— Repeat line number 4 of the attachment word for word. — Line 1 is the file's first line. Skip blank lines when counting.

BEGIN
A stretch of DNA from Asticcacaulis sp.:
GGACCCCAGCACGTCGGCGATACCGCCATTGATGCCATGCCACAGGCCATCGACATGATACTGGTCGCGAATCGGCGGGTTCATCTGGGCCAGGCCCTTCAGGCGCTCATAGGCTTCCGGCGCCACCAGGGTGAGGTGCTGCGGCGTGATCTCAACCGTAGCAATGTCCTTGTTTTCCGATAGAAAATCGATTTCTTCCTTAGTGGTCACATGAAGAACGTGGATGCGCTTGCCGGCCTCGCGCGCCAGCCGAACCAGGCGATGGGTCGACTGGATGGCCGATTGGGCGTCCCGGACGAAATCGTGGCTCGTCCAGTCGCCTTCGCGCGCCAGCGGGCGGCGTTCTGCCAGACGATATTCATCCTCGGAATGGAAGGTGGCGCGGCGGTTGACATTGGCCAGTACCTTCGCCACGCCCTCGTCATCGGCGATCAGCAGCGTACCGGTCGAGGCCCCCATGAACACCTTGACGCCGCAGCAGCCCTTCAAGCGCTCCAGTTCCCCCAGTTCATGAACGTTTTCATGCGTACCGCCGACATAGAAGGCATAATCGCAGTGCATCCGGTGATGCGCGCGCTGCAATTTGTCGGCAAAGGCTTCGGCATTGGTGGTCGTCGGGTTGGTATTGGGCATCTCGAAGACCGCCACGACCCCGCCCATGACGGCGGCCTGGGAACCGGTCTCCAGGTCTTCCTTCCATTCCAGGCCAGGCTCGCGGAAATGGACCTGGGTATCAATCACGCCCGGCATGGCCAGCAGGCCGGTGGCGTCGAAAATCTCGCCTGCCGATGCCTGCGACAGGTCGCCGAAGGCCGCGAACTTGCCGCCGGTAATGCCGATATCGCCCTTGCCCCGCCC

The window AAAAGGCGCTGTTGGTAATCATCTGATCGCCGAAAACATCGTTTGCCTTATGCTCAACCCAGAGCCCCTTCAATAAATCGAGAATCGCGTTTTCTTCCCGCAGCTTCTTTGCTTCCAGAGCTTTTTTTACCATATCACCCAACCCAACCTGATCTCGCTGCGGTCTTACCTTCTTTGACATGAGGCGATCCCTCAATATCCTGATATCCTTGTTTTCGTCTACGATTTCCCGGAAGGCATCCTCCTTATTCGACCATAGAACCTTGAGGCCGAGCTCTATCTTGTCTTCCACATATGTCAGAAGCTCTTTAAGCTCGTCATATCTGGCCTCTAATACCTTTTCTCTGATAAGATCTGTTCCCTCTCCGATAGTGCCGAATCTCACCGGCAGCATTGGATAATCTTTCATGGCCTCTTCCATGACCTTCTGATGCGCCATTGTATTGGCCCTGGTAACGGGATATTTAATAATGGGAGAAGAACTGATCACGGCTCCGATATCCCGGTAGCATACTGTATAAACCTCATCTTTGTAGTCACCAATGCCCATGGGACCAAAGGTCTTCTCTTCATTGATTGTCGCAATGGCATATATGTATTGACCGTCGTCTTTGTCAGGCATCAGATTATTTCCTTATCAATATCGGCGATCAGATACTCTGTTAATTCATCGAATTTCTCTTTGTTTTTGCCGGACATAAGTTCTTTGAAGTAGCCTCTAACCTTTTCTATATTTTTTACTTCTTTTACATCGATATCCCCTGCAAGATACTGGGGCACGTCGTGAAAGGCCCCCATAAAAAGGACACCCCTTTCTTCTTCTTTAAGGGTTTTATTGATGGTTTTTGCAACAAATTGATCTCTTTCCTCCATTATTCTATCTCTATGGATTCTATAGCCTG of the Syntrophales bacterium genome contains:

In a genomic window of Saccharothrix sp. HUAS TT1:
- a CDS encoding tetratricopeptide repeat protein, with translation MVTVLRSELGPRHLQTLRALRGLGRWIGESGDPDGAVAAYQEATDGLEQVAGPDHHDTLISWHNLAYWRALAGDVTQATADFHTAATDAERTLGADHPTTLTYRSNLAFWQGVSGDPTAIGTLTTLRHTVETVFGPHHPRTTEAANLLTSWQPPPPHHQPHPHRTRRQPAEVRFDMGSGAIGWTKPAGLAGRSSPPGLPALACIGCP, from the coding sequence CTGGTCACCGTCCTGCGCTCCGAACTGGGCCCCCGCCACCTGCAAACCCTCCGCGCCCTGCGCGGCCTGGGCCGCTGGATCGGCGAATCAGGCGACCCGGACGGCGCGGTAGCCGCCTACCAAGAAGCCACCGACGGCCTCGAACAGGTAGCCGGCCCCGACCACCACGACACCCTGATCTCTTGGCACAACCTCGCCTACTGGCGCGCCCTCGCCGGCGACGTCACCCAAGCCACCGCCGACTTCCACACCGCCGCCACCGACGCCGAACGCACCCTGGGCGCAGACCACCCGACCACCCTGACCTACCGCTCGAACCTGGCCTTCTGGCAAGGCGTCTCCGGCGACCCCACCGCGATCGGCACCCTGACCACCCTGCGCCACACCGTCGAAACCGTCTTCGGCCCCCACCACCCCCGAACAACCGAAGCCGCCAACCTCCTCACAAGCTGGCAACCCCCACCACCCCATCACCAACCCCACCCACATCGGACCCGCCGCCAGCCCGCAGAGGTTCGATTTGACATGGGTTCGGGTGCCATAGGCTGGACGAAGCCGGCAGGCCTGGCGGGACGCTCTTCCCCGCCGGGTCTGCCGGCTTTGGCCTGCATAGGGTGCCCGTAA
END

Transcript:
In a genomic window of Saccharothrix sp. HUAS TT1: